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UK’s Covid cases fall by just 2% in a week and deaths and admissions drop too

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Daily coronavirus infections in the UK fell for the eighth day in a row today while deaths and hospital admissions also seen a downturn.

There were 33,117 new Covid cases across the country in the last 24 hours, the Department of Health said, marking a small 2 per cent fall on last week. Infections have dropped week-on-week on all but one day since October 24.

Another 262 Covid deaths were also registered, a 11 per cent decrease compared to the number last Tuesday. Latest hospital data shows that there were 834 admissions on November 5, down 17 per cent in a week.

The country is believed to be enjoying a spell of high natural immunity following a summer in which there was very high transmission. Booster vaccines and strong protection in younger groups from the original two-dose rollout are contributing to the falling case numbers, experts say. 

It comes as Health Secretary Sajid Javid confirmed all frontline NHS workers in England will need to be fully-vaccinated against Covid by April 1 or they will be sacked.

Announcing the controversial policy in the Commons, the Health Secretary said it was the ‘first duty’ of everyone working in the NHS to ‘avoid preventable harm to people that they care for’.  

But he has been warned by unions and fellow Tory MPs that there could be a mass exodus of staff now, with 100,000 workers in England still not vaccinated.  

Announcing the controversial policy in the Commons, the Health Secretary said it was the ‘first duty’ of everyone working in the health service to ‘avoid preventable harm to people that they care for’ because they ‘carry a unique responsibility’. 

Mr Javid said the ‘scales clearly tipped to one side’ in favour of compulsory jabs following a Government consultation. He claimed the measure had the blessing of NHS England boss Amanda Pritchard.

‘I’m not having a Covid vaccine, I’m going to become a dog trainer’: Nurses threaten to quit over NHS ‘no jab, no job’ rule 

Unvaccinated NHS staff today threatened to revolt over No10’s ‘ethically wrong’ vaccine mandate which will force all frontline workers to get two Covid jabs by April or face the sack. 

One trainee nurse blasted the ‘no jab, no job’ policy as a ‘kick in the teeth’ today after working tirelessly on wards through almost two years of the pandemic.

Ryan Balment, 38, was set to graduate as a nurse in two years, but says he will now become a dog trainer. The Devon-based hospital worker told MailOnline: ‘I would rather leave the health service than be told to have something that I don’t know is 100 per cent effective.’

And a nurse, writing anonymously in a blog, said she wanted ‘no part’ in the health service if it forced people to be vaccinated. 

Health Secretary Sajid Javid revealed today that all frontline NHS staff — including doctors, nurses, receptionists and cleaners — will need to get two doses of the Covid vaccine by April or lose their jobs.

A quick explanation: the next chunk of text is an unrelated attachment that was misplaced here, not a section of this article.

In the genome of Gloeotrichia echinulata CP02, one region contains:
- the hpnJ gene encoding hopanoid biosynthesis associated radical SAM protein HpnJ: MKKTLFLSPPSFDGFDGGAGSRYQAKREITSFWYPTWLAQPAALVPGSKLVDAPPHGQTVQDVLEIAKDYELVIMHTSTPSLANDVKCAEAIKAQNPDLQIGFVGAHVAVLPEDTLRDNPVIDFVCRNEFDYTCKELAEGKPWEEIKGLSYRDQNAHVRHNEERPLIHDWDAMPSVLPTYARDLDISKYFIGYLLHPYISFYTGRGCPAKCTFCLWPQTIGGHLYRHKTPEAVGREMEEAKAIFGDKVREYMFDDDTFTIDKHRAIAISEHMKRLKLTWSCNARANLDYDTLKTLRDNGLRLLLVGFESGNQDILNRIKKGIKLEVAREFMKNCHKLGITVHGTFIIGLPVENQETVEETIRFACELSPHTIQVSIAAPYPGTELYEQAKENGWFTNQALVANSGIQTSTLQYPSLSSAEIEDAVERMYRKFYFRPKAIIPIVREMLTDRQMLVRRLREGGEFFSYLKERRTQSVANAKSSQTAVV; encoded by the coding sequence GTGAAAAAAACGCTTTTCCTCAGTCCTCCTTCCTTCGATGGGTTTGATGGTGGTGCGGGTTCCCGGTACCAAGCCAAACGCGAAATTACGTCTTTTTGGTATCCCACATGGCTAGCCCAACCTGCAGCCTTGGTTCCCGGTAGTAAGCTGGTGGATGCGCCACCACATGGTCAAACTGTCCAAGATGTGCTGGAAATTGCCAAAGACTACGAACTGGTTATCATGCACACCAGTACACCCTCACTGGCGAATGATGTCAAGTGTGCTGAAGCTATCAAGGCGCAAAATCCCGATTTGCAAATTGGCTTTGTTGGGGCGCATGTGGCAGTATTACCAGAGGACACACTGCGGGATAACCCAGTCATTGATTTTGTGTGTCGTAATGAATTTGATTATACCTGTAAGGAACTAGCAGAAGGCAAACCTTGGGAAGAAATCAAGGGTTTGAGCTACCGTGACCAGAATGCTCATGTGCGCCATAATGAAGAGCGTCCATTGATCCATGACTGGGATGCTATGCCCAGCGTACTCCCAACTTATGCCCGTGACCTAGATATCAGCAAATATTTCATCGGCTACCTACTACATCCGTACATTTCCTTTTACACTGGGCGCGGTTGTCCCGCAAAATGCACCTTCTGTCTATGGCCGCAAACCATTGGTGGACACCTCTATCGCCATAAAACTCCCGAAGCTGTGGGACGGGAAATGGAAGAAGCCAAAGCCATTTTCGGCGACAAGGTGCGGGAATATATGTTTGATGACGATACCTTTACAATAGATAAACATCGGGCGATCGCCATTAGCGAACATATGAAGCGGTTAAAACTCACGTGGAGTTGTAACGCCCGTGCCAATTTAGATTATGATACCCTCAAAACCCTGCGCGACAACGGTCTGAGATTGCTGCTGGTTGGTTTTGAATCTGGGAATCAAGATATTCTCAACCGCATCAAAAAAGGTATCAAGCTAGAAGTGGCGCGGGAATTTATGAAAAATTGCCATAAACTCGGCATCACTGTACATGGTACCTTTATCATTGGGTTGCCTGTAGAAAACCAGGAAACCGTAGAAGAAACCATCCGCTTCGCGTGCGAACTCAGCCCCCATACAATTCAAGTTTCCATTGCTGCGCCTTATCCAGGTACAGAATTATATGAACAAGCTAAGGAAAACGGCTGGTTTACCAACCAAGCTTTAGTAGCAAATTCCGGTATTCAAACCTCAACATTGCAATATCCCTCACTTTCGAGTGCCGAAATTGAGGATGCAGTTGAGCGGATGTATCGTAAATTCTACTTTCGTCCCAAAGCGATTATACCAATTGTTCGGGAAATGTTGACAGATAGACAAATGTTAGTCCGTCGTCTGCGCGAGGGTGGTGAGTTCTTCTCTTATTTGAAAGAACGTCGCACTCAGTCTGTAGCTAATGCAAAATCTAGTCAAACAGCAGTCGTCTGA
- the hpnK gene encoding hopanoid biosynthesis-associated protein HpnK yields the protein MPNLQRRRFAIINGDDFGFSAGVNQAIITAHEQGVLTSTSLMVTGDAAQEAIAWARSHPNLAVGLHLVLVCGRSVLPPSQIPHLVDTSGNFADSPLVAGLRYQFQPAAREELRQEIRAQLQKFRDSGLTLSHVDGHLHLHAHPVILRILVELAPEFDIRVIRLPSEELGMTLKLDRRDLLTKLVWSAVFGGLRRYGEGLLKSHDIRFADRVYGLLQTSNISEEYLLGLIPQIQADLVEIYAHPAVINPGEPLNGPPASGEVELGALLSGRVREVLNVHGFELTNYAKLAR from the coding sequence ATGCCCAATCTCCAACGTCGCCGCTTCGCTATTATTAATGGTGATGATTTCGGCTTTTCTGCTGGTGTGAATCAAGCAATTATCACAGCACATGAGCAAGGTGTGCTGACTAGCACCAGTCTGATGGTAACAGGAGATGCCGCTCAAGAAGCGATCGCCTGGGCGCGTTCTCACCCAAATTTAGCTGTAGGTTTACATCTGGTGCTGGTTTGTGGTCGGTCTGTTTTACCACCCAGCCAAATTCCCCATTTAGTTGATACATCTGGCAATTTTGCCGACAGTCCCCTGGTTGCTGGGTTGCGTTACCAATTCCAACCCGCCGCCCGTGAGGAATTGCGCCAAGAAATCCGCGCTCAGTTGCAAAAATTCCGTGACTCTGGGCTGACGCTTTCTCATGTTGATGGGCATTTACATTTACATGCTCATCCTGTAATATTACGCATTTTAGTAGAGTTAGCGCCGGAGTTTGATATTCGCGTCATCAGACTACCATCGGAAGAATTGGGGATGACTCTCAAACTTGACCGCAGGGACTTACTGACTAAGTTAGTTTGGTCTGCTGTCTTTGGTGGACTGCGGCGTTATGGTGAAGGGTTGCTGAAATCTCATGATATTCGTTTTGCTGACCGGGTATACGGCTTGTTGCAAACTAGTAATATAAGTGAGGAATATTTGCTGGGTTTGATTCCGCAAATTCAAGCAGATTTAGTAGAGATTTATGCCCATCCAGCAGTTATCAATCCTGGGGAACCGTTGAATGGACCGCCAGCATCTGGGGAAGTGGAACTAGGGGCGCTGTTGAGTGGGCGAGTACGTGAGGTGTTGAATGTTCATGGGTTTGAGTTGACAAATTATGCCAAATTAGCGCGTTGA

But unions slammed the policy as ‘heavy-handed’ and said it will only worsen the ‘crushing’ staffing crisis, while experts said it could ‘backfire’ and lead many to be less likely to get the vaccine.

Tory MP Mark Harper warned tens of thousands of NHS staff are likely to quit on the back of the move.

Some 103,000 NHS employees — equivalent to eight per cent of the workforce — are yet to get a single dose of the Covid vacicne despite being eligible since last December. It’s not clear how many unvaccinated are frontline, and how many are ‘medically exempt’.

The move brings the NHS into line with care homes, where employees have until Thursday to get two doses of the Covid vaccine or be made redundant. Unions warned care sites — which are already dealing with 100,000 vacancies — face a mass exodus. 

Defending the Government’s stance this morning, Justice Secretary Dominic Raab said vulnerable people being treated in hospitals and care homes deserved to be ‘properly protected’.

Mr Sajid concluded: ‘We must avoid preventable harm and protect patients in the NHS, protect colleagues in the NHS and of course protect the NHS itself.’

All workers who come into contact with patients — including medics as well as cleaners, porters and receptionists — will be required to have both Covid jabs by April 1 or lose their job.

Mr Javid said around 103,000 staff — eight per cent of the entire workforce in England — still haven’t had their first jab, despite being eligible since last December. It’s not clear exactly how many unvaccinated are ‘frontline’ or how many are medically exempt.

The health service already had around 100,000 vacancies before Covid struck, including a shortfall of 10,000 doctors and 35,000 nurses. 

Trade union GMB warned the ‘heavy-handed’ policy will only worsen the ‘crushing’ staffing crisis, while Tory MP Mark Harper warned tens of thousands of NHS staff are likely to quit on the back of the move. Unvaccinated staff have already confessed they will leave because of the ‘ethically wrong’ mandate.

Mr Javid told MPs the decision to make Covid jabs compulsory for NHS staff did not mean the Government does not recognise concerns about ‘workforce pressures’ this winter.

Some trusts preempted the Government’s announcement when the direction of travel became clear. Officials at Southampton General Hospital ordered frontline workers in September to get vaccinated or face the sack. 

Nationally, only the Covid vaccine will be compulsory with the flu jab strongly recommended but not required for staff on hospital wards. Mr Javid was urged by his predecessors Jeremy Hunt and Matt Hancock to also make the influenza shot a requirement of employment but he said he was ‘not convinced’ it was necessary yet. 

The move will bring the NHS in line with care homes, where employees have until Thursday to get their second Covid jab or face the sack. Unions warned care sites — which are also dealing with 100,000 vacancies — face the same mass exodus.

Critics have blasted the ‘heavy-handed’ plans, warning they are neither ‘necessary nor proportionate’ given that more than 90 per cent of health workers have already been double-jabbed. This is significantly higher than the 80 per cent uptake rate in the adult population. 

Defending the Government’s stance this morning, Justice Secretary Dominic Raab said vulnerable people being treated in hospitals and care homes deserved to be ‘properly protected’.